Online searches for the term "face mask" shot up on Monday following a change of recommendation from the UK government that people should wear face coverings in indoor situations where it is hard to socially distance, such as shops or buses. But, crucially, this advice only applies in England, leading to confusion among some residents in Wales as to what they should do. First Minister Mark Drakeford has been quite clear on this point: his government is not recommending or mandating that people in Wales have to wear masks in public during the coronavirus pandemic. He told the public during the daily coronavirus briefing on Monday that Wales' chief medical officer Dr Frank Atherton advised there was only a "marginal public health case" for the measure. "It doesn't protect you, the wearer, from anybody else, but it may protect other people from the risk of you infecting them," Mr Drakeford said.
Garden centres have become the first businesses allowed to reopen to the public - first in Wales and from today in England - since the government shut down non-essential shops. But why were they singled out and how will they cope with business in the pandemic? For gardeners at home, it's been a frustration not to be able to plant during one of the most beautiful springtimes the UK has seen in years. "As an industry we have missed probably the best spring that any of us can remember," says Boyd Douglas-Davies, president of the Horticultural Trades Association (HTA) and director of British Garden Centres, a 57-branch chain. What that means behind the scenes for many of the UK's growers has been devastating.
NHS services in Scotland have been hit by a cyber-attack which has also disrupted health services in England. NHS Lanarkshire closed down its non-essential IT network and urged patients only to attend A&E in an emergency. The other health boards known to be affected are NHS Glasgow, Dumfries and Galloway, Forth Valley, Tayside and Western Isles. The first minister will chair a meeting of the Scottish government's resilience committee to review the situation. Health Secretary Shona Robison said: "We are aware of a number of health boards affected by potential cyber incidents and the first minister will chair a resilience meeting shortly.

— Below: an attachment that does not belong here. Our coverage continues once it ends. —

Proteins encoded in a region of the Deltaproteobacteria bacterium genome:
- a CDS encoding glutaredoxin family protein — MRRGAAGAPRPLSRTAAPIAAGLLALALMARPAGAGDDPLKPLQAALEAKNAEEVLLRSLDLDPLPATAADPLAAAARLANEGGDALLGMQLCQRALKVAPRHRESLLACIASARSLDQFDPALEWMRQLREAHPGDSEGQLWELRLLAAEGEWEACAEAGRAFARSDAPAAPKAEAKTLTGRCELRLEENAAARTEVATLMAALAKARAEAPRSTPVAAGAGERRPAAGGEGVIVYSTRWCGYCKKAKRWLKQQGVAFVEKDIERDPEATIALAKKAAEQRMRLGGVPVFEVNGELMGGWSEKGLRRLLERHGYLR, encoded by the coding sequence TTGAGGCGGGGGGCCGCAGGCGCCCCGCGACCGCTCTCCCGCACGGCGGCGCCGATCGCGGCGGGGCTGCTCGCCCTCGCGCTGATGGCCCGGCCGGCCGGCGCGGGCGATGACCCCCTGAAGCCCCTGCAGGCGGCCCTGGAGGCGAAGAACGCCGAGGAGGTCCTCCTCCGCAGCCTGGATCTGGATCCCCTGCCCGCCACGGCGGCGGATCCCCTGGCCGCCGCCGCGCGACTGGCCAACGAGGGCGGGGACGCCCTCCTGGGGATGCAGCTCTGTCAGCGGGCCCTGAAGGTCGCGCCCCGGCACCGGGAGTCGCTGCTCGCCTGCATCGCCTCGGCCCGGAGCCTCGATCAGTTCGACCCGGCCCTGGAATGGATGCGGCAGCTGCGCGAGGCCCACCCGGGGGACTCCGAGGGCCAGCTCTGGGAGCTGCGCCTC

Boris Johnson will reveal more detail on his plans to reopen society in England, after unveiling the "first sketch" of his "road map" out of the coronavirus lockdown. The prime minister will answer questions from MPs and the public on Monday while No 10 will publish its 50-page official guidance in Parliament. It comes as Scotland and Wales rejected No 10's new "stay alert" slogan. In Sunday's televised address to the nation, Mr Johnson announced a "conditional plan" to reopen society, allowing people in England to spend more time outdoors from Wednesday. The PM also said people who could not work from home - including those in the manufacturing and construction industries - should return to the workplace from Monday but avoid public transport.
Boris Johnson has changed the lockdown rules in England, allowing people to spend more time outdoors. The devolved administrations in Scotland, Wales and Northern Ireland set their own separate rules for managing the threat of coronavirus - but in each part of the UK, the police must enforce them. Police have wide-ranging powers to help fight coronavirus, by enforcing the lockdown. These powers came into force without a vote in each part of the UK following orders made by ministers. They could create these regulations without debate because their respective parliament or assembly had earlier given them the power to do so.